I’m going to take a lot of heat for this, I predict. But, I say it as someone who actually benefits from these kinds of policies. I think the difference is that I don’t like it for practical and principled reasons. I read a story today out of Florida that concerned me a bit.
Florida has fast-tracked concealed weapons licenses to 82,000 active-duty military members and honorably discharged veterans since a terror-related shooting at a pair of military installations in Tennessee two years ago.Agriculture Commissioner Adam Putnam, who along with Governor Rick Scott helped expedite the permitting process as part of the state’s reaction to the Chattanooga shootings, on Tuesday highlighted the effort that has helped bolster Florida’s nation leading number of concealed-firearm permits.
Before I get to the point on this post let me first qualify what I’m going to say. I don’t believe that permits are constitutional in the first place. Permits to carry are nothing more than government stripping you of your rights and then selling them back to you. No one should have to get a permit to exercise a fundamental human right to self-defense. That said, I’m writing this posts based on the reality that currently exists understanding I find the entire system of licensing repulsive.
When I joined the Army, I didn’t join to defend or protect my own rights. I joined to “support and the defend the constitution of the United States” for everyone. I didn’t join to receive special privileges or extra rights. While I do and will continue to appreciate the support that troops have, it concerns me that too many people think that government personnel (troops and police officers) are somehow entitled to special treatment based on a personal decision to don a uniform.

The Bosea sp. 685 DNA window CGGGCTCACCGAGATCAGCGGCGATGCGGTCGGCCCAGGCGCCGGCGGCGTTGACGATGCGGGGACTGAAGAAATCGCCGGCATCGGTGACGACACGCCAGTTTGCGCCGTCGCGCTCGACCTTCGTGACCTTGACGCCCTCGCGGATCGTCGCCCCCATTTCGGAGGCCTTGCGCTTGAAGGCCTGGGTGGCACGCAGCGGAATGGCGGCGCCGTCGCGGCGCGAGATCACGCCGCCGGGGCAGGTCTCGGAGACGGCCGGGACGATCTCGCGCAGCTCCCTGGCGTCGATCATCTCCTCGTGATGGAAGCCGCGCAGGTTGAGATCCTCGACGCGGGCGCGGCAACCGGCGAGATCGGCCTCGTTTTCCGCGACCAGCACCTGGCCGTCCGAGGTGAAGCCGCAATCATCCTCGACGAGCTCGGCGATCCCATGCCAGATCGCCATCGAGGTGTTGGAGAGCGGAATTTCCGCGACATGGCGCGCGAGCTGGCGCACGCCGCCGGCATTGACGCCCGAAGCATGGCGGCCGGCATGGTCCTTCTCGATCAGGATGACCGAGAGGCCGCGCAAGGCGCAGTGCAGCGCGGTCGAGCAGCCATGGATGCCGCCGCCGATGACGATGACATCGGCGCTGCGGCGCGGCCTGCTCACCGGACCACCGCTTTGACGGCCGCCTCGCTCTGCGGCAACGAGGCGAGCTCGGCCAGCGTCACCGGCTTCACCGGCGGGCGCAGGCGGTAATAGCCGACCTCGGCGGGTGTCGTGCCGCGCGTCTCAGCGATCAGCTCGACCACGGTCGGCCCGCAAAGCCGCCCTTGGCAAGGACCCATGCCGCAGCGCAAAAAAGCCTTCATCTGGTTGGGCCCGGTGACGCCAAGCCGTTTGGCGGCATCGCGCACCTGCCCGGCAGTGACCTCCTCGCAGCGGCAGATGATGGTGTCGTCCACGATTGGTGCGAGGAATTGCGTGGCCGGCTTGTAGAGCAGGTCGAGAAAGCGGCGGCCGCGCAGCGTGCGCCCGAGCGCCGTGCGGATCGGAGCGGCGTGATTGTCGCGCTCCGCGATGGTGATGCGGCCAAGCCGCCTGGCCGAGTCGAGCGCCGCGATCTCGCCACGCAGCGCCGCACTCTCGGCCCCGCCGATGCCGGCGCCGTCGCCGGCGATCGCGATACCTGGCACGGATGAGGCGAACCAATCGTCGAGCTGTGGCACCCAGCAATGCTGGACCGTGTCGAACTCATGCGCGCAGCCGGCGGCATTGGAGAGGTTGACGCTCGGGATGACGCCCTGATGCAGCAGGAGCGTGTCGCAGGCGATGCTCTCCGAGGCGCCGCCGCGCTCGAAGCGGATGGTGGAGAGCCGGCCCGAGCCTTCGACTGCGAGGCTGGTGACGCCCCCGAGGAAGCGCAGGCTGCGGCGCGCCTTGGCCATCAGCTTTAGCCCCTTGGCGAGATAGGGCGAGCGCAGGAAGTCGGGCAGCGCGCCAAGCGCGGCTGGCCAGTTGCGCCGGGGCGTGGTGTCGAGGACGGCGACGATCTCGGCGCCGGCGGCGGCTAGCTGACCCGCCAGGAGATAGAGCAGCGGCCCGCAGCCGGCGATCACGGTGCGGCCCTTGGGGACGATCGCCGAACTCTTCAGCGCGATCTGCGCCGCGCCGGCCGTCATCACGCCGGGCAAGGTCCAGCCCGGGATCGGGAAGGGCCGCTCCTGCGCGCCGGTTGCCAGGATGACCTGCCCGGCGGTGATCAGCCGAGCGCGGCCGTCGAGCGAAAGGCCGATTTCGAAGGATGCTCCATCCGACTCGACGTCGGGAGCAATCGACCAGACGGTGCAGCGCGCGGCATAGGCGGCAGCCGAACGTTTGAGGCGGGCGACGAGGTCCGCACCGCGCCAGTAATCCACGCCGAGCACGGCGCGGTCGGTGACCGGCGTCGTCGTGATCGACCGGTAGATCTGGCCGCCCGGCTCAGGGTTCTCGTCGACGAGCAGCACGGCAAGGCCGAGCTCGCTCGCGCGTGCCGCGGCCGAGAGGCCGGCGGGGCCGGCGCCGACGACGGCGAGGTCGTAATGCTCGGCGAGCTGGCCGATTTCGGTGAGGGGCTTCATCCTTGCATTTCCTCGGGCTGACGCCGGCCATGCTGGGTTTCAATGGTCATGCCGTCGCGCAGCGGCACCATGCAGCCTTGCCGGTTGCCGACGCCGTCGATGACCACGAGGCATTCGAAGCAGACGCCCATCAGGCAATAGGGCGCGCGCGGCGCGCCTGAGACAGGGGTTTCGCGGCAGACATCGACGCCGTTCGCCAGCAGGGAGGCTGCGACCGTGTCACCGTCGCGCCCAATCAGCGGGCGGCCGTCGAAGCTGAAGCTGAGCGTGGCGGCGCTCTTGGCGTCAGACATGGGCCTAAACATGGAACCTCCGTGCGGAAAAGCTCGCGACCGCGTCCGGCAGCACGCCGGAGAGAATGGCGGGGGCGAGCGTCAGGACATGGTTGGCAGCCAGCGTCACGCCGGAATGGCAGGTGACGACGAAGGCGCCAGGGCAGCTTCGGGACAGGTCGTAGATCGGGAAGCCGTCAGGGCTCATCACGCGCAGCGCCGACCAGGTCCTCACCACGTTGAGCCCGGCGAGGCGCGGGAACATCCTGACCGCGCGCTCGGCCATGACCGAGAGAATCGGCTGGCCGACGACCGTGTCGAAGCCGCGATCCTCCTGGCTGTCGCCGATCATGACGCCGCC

Last I checked, those of us who serve in the military are still considered “service members.” We are in the “service” of our nation not to be serviced by the nation. If we are serving the American people, what gives anyone the authority to bestow more rights upon us that the people we actually serve? The first three words of the Constitution are “we the people,” “we the government employees.” The people created the government to, among other things, “secure the Blessings of Liberty.” Do we as veterans believe that those blessings only apply to us? If you don’t think they do, why would you support laws that bestow greater rights to you than the people you serve?
The only thing I truly agree with is exempting those in the profession of arms from having to take a qualification course as a part of their licensing. As far as I know, every single service requires regular firearm qualifications and receives regular training on marksmanship and safe gun handling. We can argue all day long about where all troops are actually “trained” on those things, but then I would argue that there isn’t a single state in the Union whose training requirements are any better.